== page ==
By Nathalie Voit

U.S. drugstore giant CVS said it would close around 900 stores in the next three years in a press statement released Nov. 18 on its website. The pharmacy chain is looking to pivot away from retail and expand health services in remaining locations. 

The move will affect about 900 retail stores or nearly 10% of the company’s total footprint. Store closures are set to take place at a rate of about 300 per year. 

“The company has been evaluating changes in population, consumer buying patterns, and future health needs to ensure it has the right kinds of stores in the right locations for consumers and the business. As part of this initiative, CVS Health will reduce store density in certain locations and close approximately 300 stores a year for the next three years,” Karen Lynch, President and CEO of CVS Health, said in the statement.   

The closures are poised to begin in the spring of 2022. As part of its updated business strategy, employees at the affected stores will be relocated to other locations. 

“The company is committed to offering impacted colleagues roles in other locations or different opportunities as part of its overall workforce strategy,” Lynch said Thursday.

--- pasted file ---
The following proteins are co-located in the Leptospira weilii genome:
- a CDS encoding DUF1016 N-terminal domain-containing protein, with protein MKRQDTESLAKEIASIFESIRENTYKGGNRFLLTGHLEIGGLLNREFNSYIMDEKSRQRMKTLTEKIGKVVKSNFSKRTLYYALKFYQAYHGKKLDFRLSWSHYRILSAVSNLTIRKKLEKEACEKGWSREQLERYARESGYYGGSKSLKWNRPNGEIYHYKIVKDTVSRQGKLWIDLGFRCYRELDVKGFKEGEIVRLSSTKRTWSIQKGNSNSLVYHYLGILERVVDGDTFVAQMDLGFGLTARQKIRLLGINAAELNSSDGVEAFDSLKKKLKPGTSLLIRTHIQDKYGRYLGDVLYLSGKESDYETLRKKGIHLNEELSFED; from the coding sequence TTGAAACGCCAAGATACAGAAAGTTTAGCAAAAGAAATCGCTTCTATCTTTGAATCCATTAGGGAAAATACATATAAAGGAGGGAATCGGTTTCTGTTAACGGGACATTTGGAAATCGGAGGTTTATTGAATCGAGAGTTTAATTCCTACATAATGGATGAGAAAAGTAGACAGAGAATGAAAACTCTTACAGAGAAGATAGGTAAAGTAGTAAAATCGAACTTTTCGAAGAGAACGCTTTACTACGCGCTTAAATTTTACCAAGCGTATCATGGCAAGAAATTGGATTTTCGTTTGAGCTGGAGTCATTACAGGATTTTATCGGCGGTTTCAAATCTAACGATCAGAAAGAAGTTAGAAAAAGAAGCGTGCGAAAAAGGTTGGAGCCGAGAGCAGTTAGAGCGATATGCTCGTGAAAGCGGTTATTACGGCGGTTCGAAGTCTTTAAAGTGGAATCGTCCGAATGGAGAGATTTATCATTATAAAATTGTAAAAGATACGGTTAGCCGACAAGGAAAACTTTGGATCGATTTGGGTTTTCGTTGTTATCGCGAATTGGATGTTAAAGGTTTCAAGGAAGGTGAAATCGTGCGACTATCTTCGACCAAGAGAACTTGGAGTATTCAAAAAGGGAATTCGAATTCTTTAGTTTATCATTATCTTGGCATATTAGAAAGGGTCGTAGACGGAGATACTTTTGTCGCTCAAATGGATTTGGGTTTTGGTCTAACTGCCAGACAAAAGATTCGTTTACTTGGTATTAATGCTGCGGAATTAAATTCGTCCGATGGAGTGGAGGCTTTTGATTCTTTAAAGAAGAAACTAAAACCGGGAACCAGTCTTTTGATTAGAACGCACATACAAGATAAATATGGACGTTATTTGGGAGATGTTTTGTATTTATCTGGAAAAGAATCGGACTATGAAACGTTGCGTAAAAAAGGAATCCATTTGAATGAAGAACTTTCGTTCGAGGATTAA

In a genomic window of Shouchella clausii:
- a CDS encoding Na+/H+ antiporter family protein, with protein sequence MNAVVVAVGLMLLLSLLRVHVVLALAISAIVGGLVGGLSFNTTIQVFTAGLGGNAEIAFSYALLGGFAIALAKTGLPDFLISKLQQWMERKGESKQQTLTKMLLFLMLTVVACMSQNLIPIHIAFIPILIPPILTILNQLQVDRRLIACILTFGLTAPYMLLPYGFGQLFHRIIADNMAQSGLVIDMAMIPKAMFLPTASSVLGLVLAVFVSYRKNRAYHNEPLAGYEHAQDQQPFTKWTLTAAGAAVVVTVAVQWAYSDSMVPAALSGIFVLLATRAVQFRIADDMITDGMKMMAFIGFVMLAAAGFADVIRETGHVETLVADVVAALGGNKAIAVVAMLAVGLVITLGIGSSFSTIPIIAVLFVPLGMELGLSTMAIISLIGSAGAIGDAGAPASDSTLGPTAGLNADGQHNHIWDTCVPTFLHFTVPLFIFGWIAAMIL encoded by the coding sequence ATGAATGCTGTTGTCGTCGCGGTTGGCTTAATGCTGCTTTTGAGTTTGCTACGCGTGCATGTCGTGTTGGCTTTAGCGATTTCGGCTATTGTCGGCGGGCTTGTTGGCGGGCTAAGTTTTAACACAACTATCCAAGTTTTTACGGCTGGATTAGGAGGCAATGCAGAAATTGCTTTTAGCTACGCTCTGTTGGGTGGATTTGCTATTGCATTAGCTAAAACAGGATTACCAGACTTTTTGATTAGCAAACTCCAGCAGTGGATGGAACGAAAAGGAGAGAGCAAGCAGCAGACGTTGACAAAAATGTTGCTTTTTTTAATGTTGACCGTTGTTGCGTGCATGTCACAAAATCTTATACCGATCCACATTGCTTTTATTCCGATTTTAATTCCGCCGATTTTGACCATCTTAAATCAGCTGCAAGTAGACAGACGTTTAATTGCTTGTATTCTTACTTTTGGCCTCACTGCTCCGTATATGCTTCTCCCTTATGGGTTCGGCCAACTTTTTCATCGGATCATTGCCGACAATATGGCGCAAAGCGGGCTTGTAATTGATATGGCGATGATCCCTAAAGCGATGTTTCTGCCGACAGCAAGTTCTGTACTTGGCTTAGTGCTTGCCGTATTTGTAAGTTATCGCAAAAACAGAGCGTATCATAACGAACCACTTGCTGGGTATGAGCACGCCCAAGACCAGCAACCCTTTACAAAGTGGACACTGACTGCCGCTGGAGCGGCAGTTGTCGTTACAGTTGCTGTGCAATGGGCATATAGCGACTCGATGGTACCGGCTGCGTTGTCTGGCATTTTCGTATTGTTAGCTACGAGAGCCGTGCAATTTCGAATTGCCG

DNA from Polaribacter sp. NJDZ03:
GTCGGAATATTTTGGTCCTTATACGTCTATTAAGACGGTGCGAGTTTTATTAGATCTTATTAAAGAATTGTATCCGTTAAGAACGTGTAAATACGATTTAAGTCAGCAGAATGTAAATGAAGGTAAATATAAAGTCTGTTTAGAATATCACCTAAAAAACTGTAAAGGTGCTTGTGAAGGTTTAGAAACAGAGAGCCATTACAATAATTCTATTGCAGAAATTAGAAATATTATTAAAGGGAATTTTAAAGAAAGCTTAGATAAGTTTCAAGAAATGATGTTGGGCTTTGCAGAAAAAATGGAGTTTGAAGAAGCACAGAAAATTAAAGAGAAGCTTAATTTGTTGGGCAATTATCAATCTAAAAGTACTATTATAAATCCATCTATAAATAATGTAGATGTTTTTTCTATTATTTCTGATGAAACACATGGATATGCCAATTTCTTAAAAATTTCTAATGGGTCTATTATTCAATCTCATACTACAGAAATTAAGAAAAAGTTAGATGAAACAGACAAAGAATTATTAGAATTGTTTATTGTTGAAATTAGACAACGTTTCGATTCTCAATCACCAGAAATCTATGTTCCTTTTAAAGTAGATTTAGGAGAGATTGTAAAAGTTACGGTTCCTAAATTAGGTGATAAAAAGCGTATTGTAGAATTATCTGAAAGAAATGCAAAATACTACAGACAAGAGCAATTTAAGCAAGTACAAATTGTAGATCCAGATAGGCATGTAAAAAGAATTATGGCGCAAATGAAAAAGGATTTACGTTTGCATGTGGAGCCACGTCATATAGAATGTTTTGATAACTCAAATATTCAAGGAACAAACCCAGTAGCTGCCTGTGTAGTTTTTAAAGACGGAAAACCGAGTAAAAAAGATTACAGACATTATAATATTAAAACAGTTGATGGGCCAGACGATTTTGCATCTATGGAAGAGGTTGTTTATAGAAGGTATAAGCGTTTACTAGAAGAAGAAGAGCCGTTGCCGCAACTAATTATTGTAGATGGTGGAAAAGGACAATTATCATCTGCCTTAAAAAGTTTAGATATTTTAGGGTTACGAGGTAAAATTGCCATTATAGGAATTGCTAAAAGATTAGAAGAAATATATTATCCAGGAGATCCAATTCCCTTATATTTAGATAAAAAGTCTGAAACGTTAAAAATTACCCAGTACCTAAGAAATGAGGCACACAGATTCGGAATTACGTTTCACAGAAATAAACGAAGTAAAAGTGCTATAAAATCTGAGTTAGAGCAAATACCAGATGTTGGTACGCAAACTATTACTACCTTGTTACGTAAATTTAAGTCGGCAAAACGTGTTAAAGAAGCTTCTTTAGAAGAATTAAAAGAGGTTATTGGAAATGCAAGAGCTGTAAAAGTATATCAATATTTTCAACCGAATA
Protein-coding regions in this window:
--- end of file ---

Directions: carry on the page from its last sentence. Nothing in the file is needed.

The announcement comes amid increased digital competition from top-name contenders like Amazon, which recently expanded its presence in the health care sector with the launch of Amazon Pharmacy, an online retail marketplace for prescription services. The rise of online shopping during the pandemic also exacerbated problems regarding the company’s traditional marketing strategy.

“Hybrid models really took off during the pandemic, including rapid delivery services, curbside pickup, and buy online/pick up in-store,” said senior analyst at Ted Rossman. “Those approaches could be particularly advantageous for CVS.”

The company will partition the remaining stores into three distinct models: traditional CVS pharmacy stores, sites focused on providing primary care services, and “health hubs” offering a broader range of amenities like diagnostic testing, mental health screenings, and chronic disease prevention and management services. 

“We continue to modernize our operating systems and enhance the integration of pharmacy models, simplifying consumer interactions and driving further engagement with our customers,” Lynch explained on Nov. 3 during the company’s Q3 2021 earnings call. 

“Our retail stores are fundamental to our strategy and who we are as a company,” Lynch said in the statement. “We remain focused on the competitive advantage provided by our presence in thousands of communities across the country, which complements our rapidly expanding digital presence.